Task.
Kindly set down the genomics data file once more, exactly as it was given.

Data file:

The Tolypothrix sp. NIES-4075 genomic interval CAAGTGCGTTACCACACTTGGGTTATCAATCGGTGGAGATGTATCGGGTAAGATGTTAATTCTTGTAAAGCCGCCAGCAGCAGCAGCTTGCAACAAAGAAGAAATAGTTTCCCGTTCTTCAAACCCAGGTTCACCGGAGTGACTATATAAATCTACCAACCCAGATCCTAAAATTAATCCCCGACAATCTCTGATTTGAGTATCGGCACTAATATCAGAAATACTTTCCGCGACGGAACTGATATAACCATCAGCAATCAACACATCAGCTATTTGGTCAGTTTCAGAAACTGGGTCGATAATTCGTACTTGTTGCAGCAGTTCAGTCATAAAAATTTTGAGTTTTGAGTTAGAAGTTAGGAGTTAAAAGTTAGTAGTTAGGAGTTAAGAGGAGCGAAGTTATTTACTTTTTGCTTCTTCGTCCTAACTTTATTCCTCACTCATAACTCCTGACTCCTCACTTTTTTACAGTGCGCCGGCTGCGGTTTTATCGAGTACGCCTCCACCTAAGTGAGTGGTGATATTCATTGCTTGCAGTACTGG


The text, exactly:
The Tolypothrix sp. NIES-4075 genomic interval CAAGTGCGTTACCACACTTGGGTTATCAATCGGTGGAGATGTATCGGGTAAGATGTTAATTCTTGTAAAGCCGCCAGCAGCAGCAGCTTGCAACAAAGAAGAAATAGTTTCCCGTTCTTCAAACCCAGGTTCACCGGAGTGACTATATAAATCTACCAACCCAGATCCTAAAATTAATCCCCGACAATCTCTGATTTGAGTATCGGCACTAATATCAGAAATACTTTCCGCGACGGAACTGATATAACCATCAGCAATCAACACATCAGCTATTTGGTCAGTTTCAGAAACTGGGTCGATAATTCGTACTTGTTGCAGCAGTTCAGTCATAAAAATTTTGAGTTTTGAGTTAGAAGTTAGGAGTTAAAAGTTAGTAGTTAGGAGTTAAGAGGAGCGAAGTTATTTACTTTTTGCTTCTTCGTCCTAACTTTATTCCTCACTCATAACTCCTGACTCCTCACTTTTTTACAGTGCGCCGGCTGCGGTTTTATCGAGTACGCCTCCACCTAAGTGAGTGGTGATATTCATTGCTTGCAGTACTGG